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Check out the featured post here: https://www.ibelieve.com/health-beauty/jesus-knew-anxiety-too.html

I’d be lying if I said 2021 has been easy for me. 

I’ve distanced myself from friends, family, and work situations. My interactions on social media have become non-existent. And because of an obsession with productivity, I’ve lost the ability to be present. I’ve forsaken the art of rest, fun, and quiet for the noise of my mind that seems to work overtime with no pay. 

But it results from something I have little control over, and I wish people understood that. I wish that people could see generalized anxiety disorder and panic and anxiety attacks are not chosen conditions lacking faith in God but diagnosed mental disorders plaguing 46.6 million people worldwide. 

Yes, anxiety is a mental disorder. And it is not merely worrying about unnecessary details or being scared of the dark, but a real, living, breathing, feeling of uneasiness. 

We all have demons we battle, and for me, anxiety is one of the monsters. 

Jesus knew what anxiety was like. As fully God and fully man, He knew those emotions well. But if we are honest, most of us act like God is the God of joy and not sorrow. We pretend like He did not understand the temptation, loss, heartbreak, or fear because He is God after all. But just because He is God, does not mean He did not feel our pain. Just because He is God does not mean He does not understand and sit with us in our struggles today. 

Hebrews 4:15 of the New International Version reminds us, “For we do not have a high priest who is unable to empathize with our weaknesses, but we have one who has been tempted in every way, just as we are—yet he did not sin” (Hebrews 4:15, NIV). 

I wish that people could come to terms that Jesus experienced anxiety, too. I wish that people could come to understand anxiety is not always sinful.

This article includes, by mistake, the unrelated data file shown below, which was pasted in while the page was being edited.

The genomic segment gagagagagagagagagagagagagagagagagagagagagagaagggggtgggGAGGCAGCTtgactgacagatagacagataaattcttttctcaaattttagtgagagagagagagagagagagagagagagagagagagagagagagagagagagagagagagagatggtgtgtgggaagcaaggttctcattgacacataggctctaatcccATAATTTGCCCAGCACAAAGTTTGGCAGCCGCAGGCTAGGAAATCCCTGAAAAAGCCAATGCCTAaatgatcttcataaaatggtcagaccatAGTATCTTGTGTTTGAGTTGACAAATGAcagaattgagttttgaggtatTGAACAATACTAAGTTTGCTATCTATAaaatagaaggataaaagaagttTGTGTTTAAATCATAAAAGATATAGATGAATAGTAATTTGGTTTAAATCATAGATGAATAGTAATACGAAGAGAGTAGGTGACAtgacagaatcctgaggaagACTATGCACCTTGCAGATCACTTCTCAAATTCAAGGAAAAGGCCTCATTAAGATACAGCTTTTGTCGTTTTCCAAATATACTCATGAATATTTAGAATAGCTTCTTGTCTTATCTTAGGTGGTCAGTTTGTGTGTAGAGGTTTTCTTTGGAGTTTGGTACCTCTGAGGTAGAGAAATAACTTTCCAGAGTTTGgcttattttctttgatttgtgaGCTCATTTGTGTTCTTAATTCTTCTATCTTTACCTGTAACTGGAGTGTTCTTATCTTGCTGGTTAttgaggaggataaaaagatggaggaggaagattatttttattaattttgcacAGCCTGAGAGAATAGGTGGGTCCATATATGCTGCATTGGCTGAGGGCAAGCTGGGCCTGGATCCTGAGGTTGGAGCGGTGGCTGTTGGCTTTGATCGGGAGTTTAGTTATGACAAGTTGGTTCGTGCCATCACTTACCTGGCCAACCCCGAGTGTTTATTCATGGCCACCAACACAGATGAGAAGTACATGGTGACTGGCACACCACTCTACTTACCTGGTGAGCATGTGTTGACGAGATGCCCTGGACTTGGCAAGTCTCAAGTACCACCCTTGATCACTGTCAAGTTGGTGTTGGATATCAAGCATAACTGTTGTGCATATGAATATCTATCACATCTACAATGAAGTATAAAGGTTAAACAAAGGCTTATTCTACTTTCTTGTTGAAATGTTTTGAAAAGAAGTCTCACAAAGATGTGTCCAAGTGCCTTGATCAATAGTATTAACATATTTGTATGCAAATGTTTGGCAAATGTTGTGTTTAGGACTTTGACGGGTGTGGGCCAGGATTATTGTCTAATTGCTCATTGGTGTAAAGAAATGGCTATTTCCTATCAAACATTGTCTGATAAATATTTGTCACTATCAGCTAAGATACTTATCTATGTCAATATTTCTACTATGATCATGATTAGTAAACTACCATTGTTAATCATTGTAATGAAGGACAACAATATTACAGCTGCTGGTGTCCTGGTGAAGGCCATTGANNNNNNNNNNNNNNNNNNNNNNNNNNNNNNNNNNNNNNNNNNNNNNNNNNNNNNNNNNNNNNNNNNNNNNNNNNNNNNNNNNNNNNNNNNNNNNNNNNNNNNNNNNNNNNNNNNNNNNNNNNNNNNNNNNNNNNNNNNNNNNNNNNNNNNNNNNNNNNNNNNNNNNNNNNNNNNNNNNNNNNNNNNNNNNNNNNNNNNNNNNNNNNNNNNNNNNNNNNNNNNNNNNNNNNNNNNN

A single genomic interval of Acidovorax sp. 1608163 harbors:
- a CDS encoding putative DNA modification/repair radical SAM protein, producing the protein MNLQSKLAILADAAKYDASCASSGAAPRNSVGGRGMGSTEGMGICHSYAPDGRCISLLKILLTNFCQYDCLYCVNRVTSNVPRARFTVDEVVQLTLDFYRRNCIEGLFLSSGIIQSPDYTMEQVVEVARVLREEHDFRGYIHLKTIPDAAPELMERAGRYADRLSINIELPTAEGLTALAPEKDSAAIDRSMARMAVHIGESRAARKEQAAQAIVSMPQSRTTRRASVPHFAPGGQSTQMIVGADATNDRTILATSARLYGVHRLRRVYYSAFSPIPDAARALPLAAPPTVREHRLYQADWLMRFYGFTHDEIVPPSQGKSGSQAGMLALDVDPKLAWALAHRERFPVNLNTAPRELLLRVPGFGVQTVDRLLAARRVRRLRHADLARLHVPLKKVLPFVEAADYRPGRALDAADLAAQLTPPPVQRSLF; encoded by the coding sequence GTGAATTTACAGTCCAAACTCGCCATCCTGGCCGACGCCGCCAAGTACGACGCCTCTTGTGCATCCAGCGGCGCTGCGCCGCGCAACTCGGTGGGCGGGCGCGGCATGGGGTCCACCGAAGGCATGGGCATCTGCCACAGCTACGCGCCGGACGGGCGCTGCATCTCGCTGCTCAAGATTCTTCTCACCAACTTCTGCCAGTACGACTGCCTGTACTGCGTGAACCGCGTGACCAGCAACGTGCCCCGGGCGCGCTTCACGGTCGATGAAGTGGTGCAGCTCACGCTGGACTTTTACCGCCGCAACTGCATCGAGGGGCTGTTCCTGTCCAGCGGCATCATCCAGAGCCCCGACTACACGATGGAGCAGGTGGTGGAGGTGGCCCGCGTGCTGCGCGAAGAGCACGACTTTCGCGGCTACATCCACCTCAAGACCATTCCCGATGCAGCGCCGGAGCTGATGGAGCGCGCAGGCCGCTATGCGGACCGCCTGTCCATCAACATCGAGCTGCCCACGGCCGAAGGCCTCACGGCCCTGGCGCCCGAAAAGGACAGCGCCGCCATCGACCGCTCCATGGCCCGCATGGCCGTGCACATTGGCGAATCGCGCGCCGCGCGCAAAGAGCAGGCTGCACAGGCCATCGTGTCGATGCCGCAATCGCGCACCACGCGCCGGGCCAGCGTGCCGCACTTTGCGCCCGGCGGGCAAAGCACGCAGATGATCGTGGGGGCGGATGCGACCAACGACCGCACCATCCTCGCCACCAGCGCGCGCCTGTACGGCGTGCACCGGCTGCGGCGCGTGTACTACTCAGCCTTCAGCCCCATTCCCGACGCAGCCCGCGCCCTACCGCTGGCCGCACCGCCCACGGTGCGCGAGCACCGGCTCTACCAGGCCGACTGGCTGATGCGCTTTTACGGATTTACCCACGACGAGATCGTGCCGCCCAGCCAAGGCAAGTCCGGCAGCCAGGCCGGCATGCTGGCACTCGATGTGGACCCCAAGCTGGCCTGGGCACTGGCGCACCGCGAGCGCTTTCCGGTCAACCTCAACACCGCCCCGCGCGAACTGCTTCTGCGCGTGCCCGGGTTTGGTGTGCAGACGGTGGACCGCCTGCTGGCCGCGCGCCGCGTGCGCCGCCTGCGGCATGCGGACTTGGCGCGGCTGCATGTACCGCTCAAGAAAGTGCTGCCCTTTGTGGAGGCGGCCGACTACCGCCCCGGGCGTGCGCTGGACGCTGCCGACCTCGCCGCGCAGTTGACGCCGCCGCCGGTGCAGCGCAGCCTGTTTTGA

Maybe then they’d be willing to hear my story.

Maybe then they’d stop calling anxiety a choice or a sin.

Maybe then they’d seek to hear me and understand rather than slap a label that I don’t trust God and need to stop worrying.

Shortly after I graduated college in 2019, I got diagnosed with IBS-C, a tortured colon, and suspected endometriosis. The scans for these diagnoses revealed the culprit: an inherited disposition to anxiety and depression.

While I know that I am not these conditions and they do not define me, they do help me understand what is going on with my body. 

Over the past two years, I have sought healing holistically, spiritually, and clinically. I still have good and bad days, but my journey is improving. 

When it comes to anxiety, however, my battle has been much more tricky. 

Outside of my stomach and reproductive areas, I have never had something as difficult to bear as anxiety. 

As a child, I had typical anxiety. I was nervous about tests, cried when I had to go to school, and got sick to my stomach often. In college, the same applied, and matched my raging stress levels. After graduation, however, I realized I didn’t even know half of it. 

It wasn’t until I found myself rocking between the toilet in my bathroom and the bathtub trying to stop hyperventilating that I knew what a panic attack was. 

It wasn’t until I almost blacked out driving from anxiety that I realized how powerful the mind can be.

Perhaps I didn’t realize how much I would need to rely on Jesus until He told me “my grace is sufficient is for you,” and “my power is made perfect in your weakness” (2 Corinthians 12:9-10). 

Maybe I didn’t know how much I needed Him until I received a Thorn in the Flesh that I’ve prayed more than three times to be freed of, yet still fight daily. 

I’m not sure I’ve ever felt more broken. More confused. Scared. Alone. Tired. Overwhelmed. Frustrated. Crazy. Unraveled. 

But there is beauty in the unraveling. In loose ends hanging on by threads, just waiting to break free. 

Because there is beauty in the breaking, and Jesus knows all about broken things. After all, He become (became) one so we could be whole.

Jesus, perhaps more than any other person knows, sees and has felt my anxiety.